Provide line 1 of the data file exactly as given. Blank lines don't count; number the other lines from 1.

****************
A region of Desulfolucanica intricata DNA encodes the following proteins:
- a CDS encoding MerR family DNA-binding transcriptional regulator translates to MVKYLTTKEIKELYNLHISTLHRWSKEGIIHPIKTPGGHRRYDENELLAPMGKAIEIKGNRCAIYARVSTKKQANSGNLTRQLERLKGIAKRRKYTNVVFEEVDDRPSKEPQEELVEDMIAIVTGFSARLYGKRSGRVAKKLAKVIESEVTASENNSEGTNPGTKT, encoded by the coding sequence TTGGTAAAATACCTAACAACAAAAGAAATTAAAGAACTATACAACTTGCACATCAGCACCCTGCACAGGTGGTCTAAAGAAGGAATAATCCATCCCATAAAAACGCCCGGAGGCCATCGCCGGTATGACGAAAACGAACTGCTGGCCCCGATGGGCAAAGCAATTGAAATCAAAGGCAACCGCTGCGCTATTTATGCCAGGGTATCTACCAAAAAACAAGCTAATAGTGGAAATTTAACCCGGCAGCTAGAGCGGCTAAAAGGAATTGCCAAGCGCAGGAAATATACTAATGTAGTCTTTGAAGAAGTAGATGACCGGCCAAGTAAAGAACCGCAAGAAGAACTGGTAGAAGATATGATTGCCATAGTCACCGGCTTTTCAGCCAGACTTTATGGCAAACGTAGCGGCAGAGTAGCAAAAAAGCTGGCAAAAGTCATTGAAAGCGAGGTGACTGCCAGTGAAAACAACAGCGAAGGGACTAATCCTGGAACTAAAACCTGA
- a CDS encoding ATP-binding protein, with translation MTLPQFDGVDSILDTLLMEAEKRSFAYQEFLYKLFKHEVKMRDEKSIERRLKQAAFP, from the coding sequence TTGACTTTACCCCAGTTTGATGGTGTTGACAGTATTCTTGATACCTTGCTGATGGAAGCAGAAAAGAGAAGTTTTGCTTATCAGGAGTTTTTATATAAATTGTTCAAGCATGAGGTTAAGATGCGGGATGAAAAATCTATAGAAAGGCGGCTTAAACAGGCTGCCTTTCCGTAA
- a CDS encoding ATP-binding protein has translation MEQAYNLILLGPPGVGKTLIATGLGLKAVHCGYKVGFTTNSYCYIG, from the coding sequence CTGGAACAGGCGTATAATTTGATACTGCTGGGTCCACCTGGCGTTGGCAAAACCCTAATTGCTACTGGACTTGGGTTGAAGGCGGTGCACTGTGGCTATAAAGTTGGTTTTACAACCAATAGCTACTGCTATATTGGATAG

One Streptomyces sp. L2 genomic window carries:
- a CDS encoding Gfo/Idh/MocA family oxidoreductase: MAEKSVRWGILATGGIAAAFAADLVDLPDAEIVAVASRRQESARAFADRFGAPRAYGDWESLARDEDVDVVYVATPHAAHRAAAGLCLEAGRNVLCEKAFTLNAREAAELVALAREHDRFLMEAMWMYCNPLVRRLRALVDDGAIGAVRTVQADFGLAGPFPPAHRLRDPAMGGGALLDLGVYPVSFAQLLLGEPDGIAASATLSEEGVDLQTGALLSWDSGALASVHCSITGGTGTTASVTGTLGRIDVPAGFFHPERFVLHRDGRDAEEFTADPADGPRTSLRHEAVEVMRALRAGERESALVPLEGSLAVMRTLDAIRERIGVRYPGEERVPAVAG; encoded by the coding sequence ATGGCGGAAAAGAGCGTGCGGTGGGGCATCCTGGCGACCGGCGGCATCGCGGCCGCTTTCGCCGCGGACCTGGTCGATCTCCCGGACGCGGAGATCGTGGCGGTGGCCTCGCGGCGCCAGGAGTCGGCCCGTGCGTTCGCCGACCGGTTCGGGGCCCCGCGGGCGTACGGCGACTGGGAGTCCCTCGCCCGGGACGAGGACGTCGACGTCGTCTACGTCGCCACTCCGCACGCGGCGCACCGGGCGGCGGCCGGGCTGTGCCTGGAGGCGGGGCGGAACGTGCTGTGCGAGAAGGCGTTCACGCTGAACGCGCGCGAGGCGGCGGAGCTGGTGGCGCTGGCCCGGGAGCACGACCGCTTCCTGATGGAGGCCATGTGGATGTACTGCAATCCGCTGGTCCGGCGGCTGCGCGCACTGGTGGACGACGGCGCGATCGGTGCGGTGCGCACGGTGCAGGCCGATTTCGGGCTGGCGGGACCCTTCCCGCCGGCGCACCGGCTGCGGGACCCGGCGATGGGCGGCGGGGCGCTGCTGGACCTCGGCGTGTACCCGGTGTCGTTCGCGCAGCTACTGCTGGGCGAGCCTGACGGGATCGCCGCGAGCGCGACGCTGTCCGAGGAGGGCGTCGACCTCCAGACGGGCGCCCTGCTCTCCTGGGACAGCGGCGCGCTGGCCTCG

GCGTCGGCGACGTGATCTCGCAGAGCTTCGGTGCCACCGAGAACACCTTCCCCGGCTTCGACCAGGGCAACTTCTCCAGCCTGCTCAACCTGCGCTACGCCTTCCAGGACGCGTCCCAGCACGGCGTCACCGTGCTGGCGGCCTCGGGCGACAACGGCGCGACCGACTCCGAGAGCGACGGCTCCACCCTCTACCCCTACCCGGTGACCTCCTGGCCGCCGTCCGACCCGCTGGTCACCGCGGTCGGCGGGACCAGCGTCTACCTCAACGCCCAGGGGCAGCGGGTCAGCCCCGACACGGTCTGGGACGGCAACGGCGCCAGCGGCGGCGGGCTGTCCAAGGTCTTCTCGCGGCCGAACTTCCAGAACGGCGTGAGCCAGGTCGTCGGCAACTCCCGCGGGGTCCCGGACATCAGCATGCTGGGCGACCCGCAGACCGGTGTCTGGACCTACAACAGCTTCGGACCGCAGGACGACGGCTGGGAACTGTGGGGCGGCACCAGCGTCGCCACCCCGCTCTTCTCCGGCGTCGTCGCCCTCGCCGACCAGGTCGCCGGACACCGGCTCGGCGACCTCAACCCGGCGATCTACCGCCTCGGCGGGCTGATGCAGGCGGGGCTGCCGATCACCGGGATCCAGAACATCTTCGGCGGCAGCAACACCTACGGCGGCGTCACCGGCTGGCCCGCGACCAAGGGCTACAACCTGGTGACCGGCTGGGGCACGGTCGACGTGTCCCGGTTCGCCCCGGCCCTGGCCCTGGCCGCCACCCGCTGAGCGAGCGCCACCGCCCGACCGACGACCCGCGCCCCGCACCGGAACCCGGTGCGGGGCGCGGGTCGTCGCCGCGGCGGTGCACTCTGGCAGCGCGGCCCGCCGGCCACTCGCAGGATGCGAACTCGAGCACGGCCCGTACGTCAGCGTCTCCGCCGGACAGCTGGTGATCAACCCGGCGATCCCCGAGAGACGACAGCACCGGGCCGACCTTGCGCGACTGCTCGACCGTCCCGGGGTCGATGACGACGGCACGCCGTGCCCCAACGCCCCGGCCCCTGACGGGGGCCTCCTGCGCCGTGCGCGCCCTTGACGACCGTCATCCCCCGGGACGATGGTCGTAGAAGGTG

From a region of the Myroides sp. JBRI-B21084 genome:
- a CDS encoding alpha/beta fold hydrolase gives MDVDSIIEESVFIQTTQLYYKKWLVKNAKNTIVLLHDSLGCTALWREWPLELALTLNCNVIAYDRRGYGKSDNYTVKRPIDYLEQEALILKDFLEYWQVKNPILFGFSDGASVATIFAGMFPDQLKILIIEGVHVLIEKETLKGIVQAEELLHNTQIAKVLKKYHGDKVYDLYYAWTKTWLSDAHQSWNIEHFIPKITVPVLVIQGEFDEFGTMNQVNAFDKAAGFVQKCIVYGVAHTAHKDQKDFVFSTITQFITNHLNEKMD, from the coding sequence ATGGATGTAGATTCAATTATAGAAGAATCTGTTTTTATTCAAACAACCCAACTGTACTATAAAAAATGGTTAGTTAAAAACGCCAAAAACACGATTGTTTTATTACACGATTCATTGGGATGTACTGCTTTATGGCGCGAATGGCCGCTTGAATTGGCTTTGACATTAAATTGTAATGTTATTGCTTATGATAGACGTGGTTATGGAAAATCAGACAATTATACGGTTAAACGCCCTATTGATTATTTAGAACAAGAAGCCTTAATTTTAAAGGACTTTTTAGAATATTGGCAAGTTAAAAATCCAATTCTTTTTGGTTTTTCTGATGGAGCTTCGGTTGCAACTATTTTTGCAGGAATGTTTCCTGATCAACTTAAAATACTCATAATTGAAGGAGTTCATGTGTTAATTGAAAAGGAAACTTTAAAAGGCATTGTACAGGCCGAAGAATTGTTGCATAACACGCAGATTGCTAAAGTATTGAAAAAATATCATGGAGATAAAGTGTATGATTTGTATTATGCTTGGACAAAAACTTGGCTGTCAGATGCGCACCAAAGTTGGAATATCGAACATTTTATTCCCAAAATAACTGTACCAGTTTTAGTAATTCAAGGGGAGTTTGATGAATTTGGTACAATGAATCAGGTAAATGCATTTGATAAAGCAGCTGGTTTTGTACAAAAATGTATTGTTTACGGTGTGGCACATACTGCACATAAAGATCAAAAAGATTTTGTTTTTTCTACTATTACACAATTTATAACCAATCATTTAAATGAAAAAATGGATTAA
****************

A region of Desulfolucanica intricata DNA encodes the following proteins: